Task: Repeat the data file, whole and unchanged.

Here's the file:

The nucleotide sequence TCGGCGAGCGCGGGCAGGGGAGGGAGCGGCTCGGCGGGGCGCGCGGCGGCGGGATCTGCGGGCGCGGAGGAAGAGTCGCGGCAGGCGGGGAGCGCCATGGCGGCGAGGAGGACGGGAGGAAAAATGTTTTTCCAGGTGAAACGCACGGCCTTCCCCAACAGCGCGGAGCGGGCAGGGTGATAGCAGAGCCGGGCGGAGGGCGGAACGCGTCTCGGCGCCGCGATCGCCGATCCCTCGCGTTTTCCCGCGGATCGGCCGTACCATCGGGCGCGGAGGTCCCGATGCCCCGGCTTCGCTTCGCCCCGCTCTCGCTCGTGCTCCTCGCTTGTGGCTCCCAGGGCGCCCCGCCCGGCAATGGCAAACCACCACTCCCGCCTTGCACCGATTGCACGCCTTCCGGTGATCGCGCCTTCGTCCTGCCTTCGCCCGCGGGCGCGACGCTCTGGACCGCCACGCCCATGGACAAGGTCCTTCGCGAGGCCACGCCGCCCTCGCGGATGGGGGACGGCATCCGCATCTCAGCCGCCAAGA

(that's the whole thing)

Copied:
The nucleotide sequence TCGGCGAGCGCGGGCAGGGGAGGGAGCGGCTCGGCGGGGCGCGCGGCGGCGGGATCTGCGGGCGCGGAGGAAGAGTCGCGGCAGGCGGGGAGCGCCATGGCGGCGAGGAGGACGGGAGGAAAAATGTTTTTCCAGGTGAAACGCACGGCCTTCCCCAACAGCGCGGAGCGGGCAGGGTGATAGCAGAGCCGGGCGGAGGGCGGAACGCGTCTCGGCGCCGCGATCGCCGATCCCTCGCGTTTTCCCGCGGATCGGCCGTACCATCGGGCGCGGAGGTCCCGATGCCCCGGCTTCGCTTCGCCCCGCTCTCGCTCGTGCTCCTCGCTTGTGGCTCCCAGGGCGCCCCGCCCGGCAATGGCAAACCACCACTCCCGCCTTGCACCGATTGCACGCCTTCCGGTGATCGCGCCTTCGTCCTGCCTTCGCCCGCGGGCGCGACGCTCTGGACCGCCACGCCCATGGACAAGGTCCTTCGCGAGGCCACGCCGCCCTCGCGGATGGGGGACGGCATCCGCATCTCAGCCGCCAAGA